A Sea of Plastic

Groups move to eliminate single-use plastics to benefit the environment and reduce risks.
Duck swimming in pollution
Photography courtesy of Thinkstock

How often have you seen an empty plastic water bottle on the beach or floating amid the river debris in an eddy along the riverbank? Unfortunately, it happens all too often. Single-use plastic water bottles, plastic bags, six-pack rings, Styrofoam cups and other plastic packaging and pieces are common finds on our Great Lakes shores, inland lakes and rivers.

More than 22 million pounds of plastic pollution winds up in the Great Lakes every year, according to the Alliance for the Great Lakes, an NGO based in Chicago. The alliance is known for major water protection initiatives, including among others, the federal ban on microbeads in soaps and toothpastes and an annual Adopt-a-Beach cleanup that now results in 18 tons of trash being collected, more than 85 percent of which is plastic.

Photography courtesy of Thinkstock

Single-use plastics are a concern for a number of reasons. They require fossil fuels to make and they do not decompose but do break down into ever-smaller pieces and particles that stay in the environment. Those particles may absorb toxic chemicals and have been shown to enter the food chain as they are consumed by fish, mussels, animals and birds.

The alliance is not alone in its campaign against plastic in our waters. Organizations across the country increasingly are taking steps to reduce the proliferation of single-use plastic. Take, for example, the Muskegon Lakeshore Chamber of Commerce, which has opted to stop selling bottled water at its popular annual Lakeshore Art Festival in July.

“We saw a ginormous number of plastic bottles recycled and consumed, and it seemed kind of a waste …,” said Carla Flanders, the chamber’s vice president of marketing. “We want to reduce the number of bottles used and be good stewards of the environment. It was important that event not only be economically sustainable but environmentally sustainable, too.”

A great message, for sure.

The chamber sells about 1,200 bottles at the event. Flanders is trying to figure out what might be done to encourage vendors to do the same. This year’s festival will provide free water to those who bring their own bottles, using WaterMonsters, large tanks with spigots.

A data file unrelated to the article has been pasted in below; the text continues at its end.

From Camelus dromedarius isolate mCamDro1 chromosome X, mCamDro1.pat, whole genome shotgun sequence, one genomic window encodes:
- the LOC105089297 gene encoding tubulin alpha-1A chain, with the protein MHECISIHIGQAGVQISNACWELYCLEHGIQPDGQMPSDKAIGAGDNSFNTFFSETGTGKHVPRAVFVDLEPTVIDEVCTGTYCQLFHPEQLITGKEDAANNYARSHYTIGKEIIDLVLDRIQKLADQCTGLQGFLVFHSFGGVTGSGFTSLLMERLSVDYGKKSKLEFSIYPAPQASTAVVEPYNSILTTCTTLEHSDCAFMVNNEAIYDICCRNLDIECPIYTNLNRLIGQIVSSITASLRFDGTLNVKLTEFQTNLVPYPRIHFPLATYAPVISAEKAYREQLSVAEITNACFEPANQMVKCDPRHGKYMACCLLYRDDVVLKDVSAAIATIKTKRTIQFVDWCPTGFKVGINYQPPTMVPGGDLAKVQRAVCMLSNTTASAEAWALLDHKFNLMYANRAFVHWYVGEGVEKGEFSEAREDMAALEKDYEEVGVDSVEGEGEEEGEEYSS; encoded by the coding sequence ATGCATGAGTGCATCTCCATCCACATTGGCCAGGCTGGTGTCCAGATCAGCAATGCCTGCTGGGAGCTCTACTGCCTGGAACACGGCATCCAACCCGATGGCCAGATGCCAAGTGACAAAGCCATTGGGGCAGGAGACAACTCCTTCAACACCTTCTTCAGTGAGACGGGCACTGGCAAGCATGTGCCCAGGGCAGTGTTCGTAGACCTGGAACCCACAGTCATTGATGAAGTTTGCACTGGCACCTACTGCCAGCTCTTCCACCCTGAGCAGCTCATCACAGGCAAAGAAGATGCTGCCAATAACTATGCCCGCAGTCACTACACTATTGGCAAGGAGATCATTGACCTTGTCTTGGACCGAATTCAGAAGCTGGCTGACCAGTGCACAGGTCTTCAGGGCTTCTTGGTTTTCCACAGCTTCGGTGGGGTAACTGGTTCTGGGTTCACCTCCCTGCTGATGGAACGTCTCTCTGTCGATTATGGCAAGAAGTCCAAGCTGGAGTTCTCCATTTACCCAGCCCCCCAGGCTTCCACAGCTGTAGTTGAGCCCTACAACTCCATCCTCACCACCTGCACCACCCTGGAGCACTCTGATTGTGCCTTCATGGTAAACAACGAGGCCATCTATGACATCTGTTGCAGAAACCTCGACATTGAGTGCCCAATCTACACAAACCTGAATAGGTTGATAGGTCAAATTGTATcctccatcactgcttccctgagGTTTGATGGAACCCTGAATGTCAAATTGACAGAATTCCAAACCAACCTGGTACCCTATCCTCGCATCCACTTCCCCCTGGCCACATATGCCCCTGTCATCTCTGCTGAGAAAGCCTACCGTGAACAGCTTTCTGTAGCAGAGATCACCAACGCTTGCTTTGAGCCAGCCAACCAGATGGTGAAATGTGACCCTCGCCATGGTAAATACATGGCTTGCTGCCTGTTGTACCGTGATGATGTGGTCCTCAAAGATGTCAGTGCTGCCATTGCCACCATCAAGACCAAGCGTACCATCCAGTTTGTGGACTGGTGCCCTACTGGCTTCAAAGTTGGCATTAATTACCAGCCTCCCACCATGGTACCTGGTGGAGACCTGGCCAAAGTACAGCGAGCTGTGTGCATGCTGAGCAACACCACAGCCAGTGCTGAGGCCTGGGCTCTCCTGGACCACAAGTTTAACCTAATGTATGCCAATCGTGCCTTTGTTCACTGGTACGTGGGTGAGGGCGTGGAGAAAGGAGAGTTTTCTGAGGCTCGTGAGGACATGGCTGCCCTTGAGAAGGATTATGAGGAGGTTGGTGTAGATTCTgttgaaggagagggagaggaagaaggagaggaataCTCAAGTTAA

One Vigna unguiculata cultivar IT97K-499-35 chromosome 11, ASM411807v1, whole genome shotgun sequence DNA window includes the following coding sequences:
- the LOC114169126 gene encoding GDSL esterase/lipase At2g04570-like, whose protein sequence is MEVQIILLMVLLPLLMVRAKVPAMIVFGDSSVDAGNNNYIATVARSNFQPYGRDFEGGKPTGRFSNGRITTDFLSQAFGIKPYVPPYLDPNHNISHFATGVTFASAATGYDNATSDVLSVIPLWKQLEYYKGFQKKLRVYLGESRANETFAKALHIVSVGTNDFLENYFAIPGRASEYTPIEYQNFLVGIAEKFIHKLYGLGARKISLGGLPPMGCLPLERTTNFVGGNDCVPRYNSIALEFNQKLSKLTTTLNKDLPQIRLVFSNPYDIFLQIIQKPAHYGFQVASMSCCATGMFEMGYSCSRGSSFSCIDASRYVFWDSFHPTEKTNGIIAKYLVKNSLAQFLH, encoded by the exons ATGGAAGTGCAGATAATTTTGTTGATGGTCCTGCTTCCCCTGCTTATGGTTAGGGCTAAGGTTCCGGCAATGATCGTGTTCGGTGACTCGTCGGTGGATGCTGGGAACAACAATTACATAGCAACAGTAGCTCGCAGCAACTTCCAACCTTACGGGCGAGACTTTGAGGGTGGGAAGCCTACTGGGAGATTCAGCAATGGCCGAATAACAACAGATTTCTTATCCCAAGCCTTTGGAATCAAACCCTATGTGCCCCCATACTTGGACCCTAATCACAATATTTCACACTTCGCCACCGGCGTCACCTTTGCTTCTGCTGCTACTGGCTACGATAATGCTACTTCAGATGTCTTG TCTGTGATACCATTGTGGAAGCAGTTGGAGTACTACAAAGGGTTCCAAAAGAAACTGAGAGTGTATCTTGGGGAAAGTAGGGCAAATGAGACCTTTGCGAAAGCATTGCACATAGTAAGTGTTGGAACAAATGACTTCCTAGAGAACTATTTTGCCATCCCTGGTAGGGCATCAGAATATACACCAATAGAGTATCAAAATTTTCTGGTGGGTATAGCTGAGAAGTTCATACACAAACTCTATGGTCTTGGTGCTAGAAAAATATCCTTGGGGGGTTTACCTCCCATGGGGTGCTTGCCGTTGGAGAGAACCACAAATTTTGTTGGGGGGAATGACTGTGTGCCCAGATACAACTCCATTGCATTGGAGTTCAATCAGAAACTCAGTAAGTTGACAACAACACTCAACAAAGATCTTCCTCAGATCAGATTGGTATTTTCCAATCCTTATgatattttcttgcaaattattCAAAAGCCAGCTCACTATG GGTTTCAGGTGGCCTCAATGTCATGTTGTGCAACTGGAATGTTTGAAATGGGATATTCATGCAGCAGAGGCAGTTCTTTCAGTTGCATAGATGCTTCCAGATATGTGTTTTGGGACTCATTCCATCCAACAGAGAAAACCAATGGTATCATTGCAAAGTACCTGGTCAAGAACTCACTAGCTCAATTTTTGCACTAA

The Detroit Zoo also discontinued the sale of bottled water, though “it was the No. 1 revenue-producing concession item,” a large full-page magazine ad recently proclaimed: “Given the enormity of plastic waste these bottles represent, their damaging effects to our waters and the dangers they pose to wildlife, the zoo said, ‘Not on our land.’”

Water Monster
Lakeshore Art Festival will provide free water to those who bring their own bottles. // Photography courtesy of Lakeshore Art Festival

The zoo has 1.7 million visitors annually. Bottled water sales once brought in a quarter million dollars annually, according to its website. The zoo also is providing water stations for visitors.

The famed Shedd Aquarium in Chicago is yet another. It and a coalition of 22 aquariums around the country, a group called the Aquarium Conservation Partnership, have eliminated 5 million single-use plastic straws, plus plastic bags. Shedd and its partners, who are recruiting private businesses to join them, have committed to significantly reducing or eliminating single-use plastic beverage bottles by 2020.

The list goes on.

You too can do something about the problem. This year, when you go up to the cottage, leave the bottled water at the store if there is no emergency. If your cottage tap water comes from a well, consider a pitcher water filter to improve the taste. Buy an attractive reusable water bottle for the beach or a hike or paddle. Ask for paper instead of plastic bags when you shop for cottage provisions, or better yet, bring reusable cloth bags for groceries. It’s a fact: every little bit helps.

Howard Meyerson is the managing editor for Michigan BLUE.

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